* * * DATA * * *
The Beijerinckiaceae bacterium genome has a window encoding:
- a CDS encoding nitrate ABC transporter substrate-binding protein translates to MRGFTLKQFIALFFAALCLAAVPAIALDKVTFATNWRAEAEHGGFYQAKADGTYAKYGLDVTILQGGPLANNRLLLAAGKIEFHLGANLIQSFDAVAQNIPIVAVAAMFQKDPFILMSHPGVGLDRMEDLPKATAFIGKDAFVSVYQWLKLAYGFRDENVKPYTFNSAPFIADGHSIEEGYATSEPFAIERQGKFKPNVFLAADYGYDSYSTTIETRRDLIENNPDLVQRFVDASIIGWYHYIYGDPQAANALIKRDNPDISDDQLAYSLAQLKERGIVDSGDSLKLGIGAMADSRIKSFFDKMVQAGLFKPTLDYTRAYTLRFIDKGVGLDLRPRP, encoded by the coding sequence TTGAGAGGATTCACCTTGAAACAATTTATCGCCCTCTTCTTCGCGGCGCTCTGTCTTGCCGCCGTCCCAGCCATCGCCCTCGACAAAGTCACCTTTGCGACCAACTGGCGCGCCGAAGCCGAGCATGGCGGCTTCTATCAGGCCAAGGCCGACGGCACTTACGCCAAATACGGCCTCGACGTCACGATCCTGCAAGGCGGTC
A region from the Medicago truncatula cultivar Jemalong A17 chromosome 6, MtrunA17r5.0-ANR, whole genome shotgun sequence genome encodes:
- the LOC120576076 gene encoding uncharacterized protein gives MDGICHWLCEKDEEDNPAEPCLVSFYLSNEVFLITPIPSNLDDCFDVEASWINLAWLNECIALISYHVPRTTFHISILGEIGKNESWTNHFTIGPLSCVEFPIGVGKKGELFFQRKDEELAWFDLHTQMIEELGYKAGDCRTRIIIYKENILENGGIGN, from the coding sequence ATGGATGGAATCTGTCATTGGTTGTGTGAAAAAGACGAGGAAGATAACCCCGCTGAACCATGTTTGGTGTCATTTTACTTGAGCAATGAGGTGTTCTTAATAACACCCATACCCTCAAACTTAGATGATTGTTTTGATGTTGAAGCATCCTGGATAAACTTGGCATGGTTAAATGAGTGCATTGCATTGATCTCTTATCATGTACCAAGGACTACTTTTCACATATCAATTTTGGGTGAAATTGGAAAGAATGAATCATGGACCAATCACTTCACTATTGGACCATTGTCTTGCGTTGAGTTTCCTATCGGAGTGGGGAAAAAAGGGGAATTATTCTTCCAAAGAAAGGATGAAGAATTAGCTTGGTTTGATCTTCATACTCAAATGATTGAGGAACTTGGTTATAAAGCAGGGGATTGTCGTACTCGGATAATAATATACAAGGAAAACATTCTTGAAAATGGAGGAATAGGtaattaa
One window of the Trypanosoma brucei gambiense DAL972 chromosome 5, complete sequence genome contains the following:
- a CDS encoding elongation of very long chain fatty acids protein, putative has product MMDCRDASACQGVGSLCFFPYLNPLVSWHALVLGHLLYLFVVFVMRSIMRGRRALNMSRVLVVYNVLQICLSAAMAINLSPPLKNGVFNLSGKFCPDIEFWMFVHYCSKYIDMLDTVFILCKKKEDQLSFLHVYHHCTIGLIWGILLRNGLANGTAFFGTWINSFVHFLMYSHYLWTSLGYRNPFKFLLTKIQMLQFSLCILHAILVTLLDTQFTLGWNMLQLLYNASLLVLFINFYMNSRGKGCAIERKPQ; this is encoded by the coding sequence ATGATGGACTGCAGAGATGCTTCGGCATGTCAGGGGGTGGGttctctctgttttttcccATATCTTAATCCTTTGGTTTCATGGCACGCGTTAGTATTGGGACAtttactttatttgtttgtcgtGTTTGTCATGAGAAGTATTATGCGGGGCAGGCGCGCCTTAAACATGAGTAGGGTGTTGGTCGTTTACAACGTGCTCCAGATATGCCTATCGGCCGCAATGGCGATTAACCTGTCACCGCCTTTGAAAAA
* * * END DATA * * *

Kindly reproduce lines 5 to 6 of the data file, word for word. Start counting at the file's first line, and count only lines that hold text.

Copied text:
One window of the Trypanosoma brucei gambiense DAL972 chromosome 5, complete sequence genome contains the following:
- a CDS encoding elongation of very long chain fatty acids protein, putative has product MMDCRDASACQGVGSLCFFPYLNPLVSWHALVLGHLLYLFVVFVMRSIMRGRRALNMSRVLVVYNVLQICLSAAMAINLSPPLKNGVFNLSGKFCPDIEFWMFVHYCSKYIDMLDTVFILCKKKEDQLSFLHVYHHCTIGLIWGILLRNGLANGTAFFGTWINSFVHFLMYSHYLWTSLGYRNPFKFLLTKIQMLQFSLCILHAILVTLLDTQFTLGWNMLQLLYNASLLVLFINFYMNSRGKGCAIERKPQ; this is encoded by the coding sequence ATGATGGACTGCAGAGATGCTTCGGCATGTCAGGGGGTGGGttctctctgttttttcccATATCTTAATCCTTTGGTTTCATGGCACGCGTTAGTATTGGGACAtttactttatttgtttgtcgtGTTTGTCATGAGAAGTATTATGCGGGGCAGGCGCGCCTTAAACATGAGTAGGGTGTTGGTCGTTTACAACGTGCTCCAGATATGCCTATCGGCCGCAATGGCGATTAACCTGTCACCGCCTTTGAAAAA